Press release Julius Kühn Institute number 13 from August 12th, 2022csm_PI2022-4_Bild3_LogoGBG2022-RGB_7648ab27c8

Vine breeders and geneticists from 23 countries exchanged ideas at the XIII. GBG symposium in the Palatinate.

(Siebeldingen) The Institute for Vine Breeding of the Julius Kühn Institute (JKI), located on the Geilweilerhof in the Palatinate, had the honor of hosting the international symposium on vine breeding and genetics this summer (2022). The "XIII. Symposium for Grapevine Breeding and Genetics" took place from 10.-15. July in the Art Nouveau festival hall in Landau. 180 scientists from 23 countries in Europe and overseas came together to present and discuss current research results. The event takes place every four years at different locations around the world. The next host country after Germany is Croatia in 2026. The series of events was launched almost half a century ago by the vine growers at the Geilweilerhof in Siebeldingen, who have been part of the Julius Kühn Institute since 2008.

"Both the guidelines from politics and society to reduce the use of pesticides in the permanent crop of vines and the consequences of the clearly emerging climate change underline the importance of the research efforts for breeding new grape varieties presented at the GBG symposium," summarizes Prof. Dr. Reinhard Töpfer, head of the specialist institute for vine breeding at the JKI. "In breeding research, we take this as an incentive to further elucidate the genetics behind the vine characteristics and to find methods to make the breeding process more efficient," explains Töpfer further. It would take a lot of staying power, because the current generation of PIWIs is unfortunately only slowly finding its way into German vineyards.

The GBG Symposium was the platform for exchanging new knowledge, methods and techniques, but also for discussing the potential of old varieties or wild species that are preserved in gene banks. Significant, for example, are the international advances in elucidating resistance to powdery mildew, gray mold (botrytis) and black rot, which make a significant contribution to reducing plant protection expenditure. The results of studies on sunburn tolerance in vines are also becoming increasingly important in view of climate change. "The genetic work benefits both organic and integrated viticulture in equal measure and is indispensable for overcoming the challenges posed by climate change and increasing sustainability in viticulture," emphasizes Potter. A change in variety is unavoidable in the coming decades if the cultural landscape of the wine-growing regions with their high tourist value is to be preserved, the participants of the conference agreed.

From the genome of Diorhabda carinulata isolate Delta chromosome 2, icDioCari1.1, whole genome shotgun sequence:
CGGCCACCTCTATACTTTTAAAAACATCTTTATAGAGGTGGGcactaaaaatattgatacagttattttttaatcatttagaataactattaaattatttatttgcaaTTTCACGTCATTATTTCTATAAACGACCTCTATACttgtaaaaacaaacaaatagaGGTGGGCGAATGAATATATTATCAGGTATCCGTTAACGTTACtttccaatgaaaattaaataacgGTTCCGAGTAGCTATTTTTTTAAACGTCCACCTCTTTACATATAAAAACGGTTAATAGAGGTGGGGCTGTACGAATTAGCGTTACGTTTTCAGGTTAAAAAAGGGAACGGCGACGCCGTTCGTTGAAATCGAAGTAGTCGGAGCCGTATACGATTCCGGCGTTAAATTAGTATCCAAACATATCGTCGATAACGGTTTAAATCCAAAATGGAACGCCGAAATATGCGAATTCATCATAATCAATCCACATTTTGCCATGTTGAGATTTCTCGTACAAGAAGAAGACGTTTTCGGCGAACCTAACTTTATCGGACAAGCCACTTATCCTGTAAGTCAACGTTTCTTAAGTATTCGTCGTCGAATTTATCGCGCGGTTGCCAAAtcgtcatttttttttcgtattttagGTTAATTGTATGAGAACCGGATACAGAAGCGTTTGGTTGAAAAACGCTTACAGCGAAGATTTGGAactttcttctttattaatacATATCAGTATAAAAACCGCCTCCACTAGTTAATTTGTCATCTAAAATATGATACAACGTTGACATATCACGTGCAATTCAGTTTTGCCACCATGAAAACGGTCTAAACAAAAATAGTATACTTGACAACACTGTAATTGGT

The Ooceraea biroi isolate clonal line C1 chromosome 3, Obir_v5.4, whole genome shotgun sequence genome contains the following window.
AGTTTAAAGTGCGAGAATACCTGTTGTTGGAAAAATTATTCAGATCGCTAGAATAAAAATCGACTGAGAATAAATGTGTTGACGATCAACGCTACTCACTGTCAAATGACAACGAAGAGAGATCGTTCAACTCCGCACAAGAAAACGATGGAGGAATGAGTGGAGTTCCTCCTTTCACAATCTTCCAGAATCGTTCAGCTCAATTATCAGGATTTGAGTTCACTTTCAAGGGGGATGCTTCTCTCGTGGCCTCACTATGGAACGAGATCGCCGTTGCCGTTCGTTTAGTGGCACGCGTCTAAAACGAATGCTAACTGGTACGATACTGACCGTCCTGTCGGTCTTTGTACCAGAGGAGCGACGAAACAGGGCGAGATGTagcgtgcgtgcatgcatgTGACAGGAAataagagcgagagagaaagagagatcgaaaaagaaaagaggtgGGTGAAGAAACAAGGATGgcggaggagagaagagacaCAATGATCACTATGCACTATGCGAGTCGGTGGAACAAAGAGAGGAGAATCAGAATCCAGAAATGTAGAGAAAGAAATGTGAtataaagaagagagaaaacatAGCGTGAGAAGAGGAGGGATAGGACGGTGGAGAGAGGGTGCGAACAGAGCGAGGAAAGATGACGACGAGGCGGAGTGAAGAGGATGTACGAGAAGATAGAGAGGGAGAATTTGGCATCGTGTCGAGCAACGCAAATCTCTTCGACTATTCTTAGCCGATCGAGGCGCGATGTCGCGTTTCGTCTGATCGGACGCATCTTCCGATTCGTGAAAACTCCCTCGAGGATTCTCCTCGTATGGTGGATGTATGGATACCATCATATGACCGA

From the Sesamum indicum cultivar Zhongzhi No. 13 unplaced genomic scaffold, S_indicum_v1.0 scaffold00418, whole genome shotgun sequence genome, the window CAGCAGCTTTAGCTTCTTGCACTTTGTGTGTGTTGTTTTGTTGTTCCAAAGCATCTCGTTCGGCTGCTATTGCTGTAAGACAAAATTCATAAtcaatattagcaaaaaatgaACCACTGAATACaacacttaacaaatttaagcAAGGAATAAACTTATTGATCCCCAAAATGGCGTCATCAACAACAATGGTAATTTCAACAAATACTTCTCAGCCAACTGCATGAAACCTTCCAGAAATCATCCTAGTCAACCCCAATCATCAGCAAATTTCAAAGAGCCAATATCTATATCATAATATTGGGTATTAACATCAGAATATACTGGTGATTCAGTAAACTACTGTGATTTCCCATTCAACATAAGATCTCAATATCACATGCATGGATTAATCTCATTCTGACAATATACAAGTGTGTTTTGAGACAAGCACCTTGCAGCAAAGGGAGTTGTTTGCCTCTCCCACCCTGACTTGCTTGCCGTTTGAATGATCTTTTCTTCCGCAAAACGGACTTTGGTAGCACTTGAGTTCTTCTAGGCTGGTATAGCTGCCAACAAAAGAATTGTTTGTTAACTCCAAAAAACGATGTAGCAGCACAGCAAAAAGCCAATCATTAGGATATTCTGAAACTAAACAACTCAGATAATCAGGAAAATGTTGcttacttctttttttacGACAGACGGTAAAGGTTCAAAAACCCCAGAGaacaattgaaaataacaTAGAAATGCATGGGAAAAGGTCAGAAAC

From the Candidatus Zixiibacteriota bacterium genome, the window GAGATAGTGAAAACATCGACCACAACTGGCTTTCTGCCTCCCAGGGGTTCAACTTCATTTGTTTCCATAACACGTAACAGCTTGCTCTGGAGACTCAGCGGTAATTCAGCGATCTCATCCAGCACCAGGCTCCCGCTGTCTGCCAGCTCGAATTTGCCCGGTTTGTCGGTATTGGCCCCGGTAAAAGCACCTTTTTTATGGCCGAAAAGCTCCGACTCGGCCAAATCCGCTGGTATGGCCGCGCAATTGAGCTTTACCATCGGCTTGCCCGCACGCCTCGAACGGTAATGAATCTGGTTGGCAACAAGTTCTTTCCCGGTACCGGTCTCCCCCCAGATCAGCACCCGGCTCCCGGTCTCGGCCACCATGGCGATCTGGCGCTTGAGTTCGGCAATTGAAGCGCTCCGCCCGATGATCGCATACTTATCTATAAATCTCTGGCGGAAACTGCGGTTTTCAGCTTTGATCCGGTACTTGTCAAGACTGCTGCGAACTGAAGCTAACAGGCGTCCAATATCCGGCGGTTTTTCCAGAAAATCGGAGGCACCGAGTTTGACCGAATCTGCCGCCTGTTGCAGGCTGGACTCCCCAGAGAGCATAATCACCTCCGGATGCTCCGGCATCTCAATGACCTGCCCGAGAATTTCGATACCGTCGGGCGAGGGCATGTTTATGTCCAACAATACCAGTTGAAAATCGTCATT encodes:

In addition to the lectures on research results and poster presentations, which will take place from 11.-14. July, the specialist audience was offered a full-day technical excursion to various wineries in the area, to the DLR in Neustadt and of course to the breeding site of the JKI on the Geilweilerhof on July 13th. Here, among other things, the phenotyping robot was shown, which plays an important role in increasing the efficiency of breeding. Another prerequisite for future success in vine breeding is the availability and use of vine genetic resources. They contain important properties such as resistance to disease, pests or heat stress, which breeding research is investigating worldwide and putting to use. At the Geilweilerhof itself, the JKI has one of the world's largest collections of genetic resources of the vine. The partly historical varieties as well as wild vines are preserved in a gene bank as vines in the vineyard. The JKI also coordinates the German gene bank for vines and operates several databases (see the interview with the gene bank expert here:

The supporting program, which traditionally rounds off such a conference, was also designed to introduce the international guests to the wine-growing regions of Germany, including the unique cultural landscape. This was also made possible by some larger and many smaller sponsors. The guests were able to spend an evening at Landeck Castle, take part in the barbecue at the Geilweilerhof with tasting of the JKI-PIWI wines and experience a festive evening with a wine tasting moderated by the German Wine Queen Sina Erdrich in Annweiler. After the symposium, some of the conference guests went on an informational trip to the Moselle.

GBG poster price: The association of sponsors and friends of the Geilweilerhof kindly provided the prize money for the award of the best posters. The independent expert jury chose the young researcher Nele Schneider, who works at the JKI Institute for Vine Breeding in the VitiSoil project, as the winner.

For images to download see:


Prof. Dr. Reinhard Toepfer

Geilweilerhof, 76833 Siebeldingen

Phone: 06345/41-115


With best regards from the JKI press office

Stefanie Hahn

Press office in Quedlinburg and Braunschweig

Julius Kühn Institute (JKI) - Federal Research Institute for Cultivated Plants   

Tel.(Qb): 03946 / 47 – 1011 or -1012 (NEW)

Email: press office@


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The Julius Kühn Institute (JKI) unites 17 specialized institutes at 9 locations in Germany under one roof. Headquarters is Quedlinburg. Other locations are Braunschweig, Berlin, Kleinmachnow, Dresden, Dossenheim, Münster, Siebeldingen and Groß Lüsewitz. The Federal Research Institute for Cultivated Plants is one of four research institutes of the Federal Ministry of Food and Agriculture (BMEL).

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